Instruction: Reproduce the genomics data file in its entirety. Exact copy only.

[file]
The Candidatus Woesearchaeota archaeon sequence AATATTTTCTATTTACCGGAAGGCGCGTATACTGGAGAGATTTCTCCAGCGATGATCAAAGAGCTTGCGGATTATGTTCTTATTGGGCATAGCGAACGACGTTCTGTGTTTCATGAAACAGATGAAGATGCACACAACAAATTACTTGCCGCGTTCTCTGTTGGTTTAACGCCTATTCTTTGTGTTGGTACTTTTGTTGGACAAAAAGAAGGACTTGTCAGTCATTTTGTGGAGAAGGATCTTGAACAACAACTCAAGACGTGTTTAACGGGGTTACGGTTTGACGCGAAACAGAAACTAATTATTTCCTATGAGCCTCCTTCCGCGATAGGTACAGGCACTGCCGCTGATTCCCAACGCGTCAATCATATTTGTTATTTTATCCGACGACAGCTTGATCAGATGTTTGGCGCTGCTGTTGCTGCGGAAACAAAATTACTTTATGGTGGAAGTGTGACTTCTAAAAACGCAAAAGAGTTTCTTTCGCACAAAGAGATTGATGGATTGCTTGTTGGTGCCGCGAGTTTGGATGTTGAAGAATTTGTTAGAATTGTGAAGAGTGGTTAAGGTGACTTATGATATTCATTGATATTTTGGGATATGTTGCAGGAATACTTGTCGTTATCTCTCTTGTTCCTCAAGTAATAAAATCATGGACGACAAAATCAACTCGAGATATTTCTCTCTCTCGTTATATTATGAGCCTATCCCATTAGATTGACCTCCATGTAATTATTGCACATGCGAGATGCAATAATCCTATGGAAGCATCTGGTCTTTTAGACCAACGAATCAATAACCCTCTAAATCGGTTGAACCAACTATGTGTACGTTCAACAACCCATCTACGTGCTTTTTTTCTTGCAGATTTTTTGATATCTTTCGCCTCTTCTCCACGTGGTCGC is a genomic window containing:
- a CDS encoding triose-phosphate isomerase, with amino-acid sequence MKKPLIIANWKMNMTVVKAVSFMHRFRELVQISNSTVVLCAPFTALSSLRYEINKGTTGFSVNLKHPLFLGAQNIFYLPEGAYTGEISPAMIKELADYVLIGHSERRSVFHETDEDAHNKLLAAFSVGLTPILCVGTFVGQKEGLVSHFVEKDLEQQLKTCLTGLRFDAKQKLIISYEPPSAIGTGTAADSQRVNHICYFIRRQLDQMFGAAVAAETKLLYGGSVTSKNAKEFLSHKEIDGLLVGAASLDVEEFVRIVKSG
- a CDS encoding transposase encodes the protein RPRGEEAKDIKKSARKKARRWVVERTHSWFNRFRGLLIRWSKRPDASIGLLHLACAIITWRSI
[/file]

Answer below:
The Candidatus Woesearchaeota archaeon sequence AATATTTTCTATTTACCGGAAGGCGCGTATACTGGAGAGATTTCTCCAGCGATGATCAAAGAGCTTGCGGATTATGTTCTTATTGGGCATAGCGAACGACGTTCTGTGTTTCATGAAACAGATGAAGATGCACACAACAAATTACTTGCCGCGTTCTCTGTTGGTTTAACGCCTATTCTTTGTGTTGGTACTTTTGTTGGACAAAAAGAAGGACTTGTCAGTCATTTTGTGGAGAAGGATCTTGAACAACAACTCAAGACGTGTTTAACGGGGTTACGGTTTGACGCGAAACAGAAACTAATTATTTCCTATGAGCCTCCTTCCGCGATAGGTACAGGCACTGCCGCTGATTCCCAACGCGTCAATCATATTTGTTATTTTATCCGACGACAGCTTGATCAGATGTTTGGCGCTGCTGTTGCTGCGGAAACAAAATTACTTTATGGTGGAAGTGTGACTTCTAAAAACGCAAAAGAGTTTCTTTCGCACAAAGAGATTGATGGATTGCTTGTTGGTGCCGCGAGTTTGGATGTTGAAGAATTTGTTAGAATTGTGAAGAGTGGTTAAGGTGACTTATGATATTCATTGATATTTTGGGATATGTTGCAGGAATACTTGTCGTTATCTCTCTTGTTCCTCAAGTAATAAAATCATGGACGACAAAATCAACTCGAGATATTTCTCTCTCTCGTTATATTATGAGCCTATCCCATTAGATTGACCTCCATGTAATTATTGCACATGCGAGATGCAATAATCCTATGGAAGCATCTGGTCTTTTAGACCAACGAATCAATAACCCTCTAAATCGGTTGAACCAACTATGTGTACGTTCAACAACCCATCTACGTGCTTTTTTTCTTGCAGATTTTTTGATATCTTTCGCCTCTTCTCCACGTGGTCGC is a genomic window containing:
- a CDS encoding triose-phosphate isomerase, with amino-acid sequence MKKPLIIANWKMNMTVVKAVSFMHRFRELVQISNSTVVLCAPFTALSSLRYEINKGTTGFSVNLKHPLFLGAQNIFYLPEGAYTGEISPAMIKELADYVLIGHSERRSVFHETDEDAHNKLLAAFSVGLTPILCVGTFVGQKEGLVSHFVEKDLEQQLKTCLTGLRFDAKQKLIISYEPPSAIGTGTAADSQRVNHICYFIRRQLDQMFGAAVAAETKLLYGGSVTSKNAKEFLSHKEIDGLLVGAASLDVEEFVRIVKSG
- a CDS encoding transposase encodes the protein RPRGEEAKDIKKSARKKARRWVVERTHSWFNRFRGLLIRWSKRPDASIGLLHLACAIITWRSI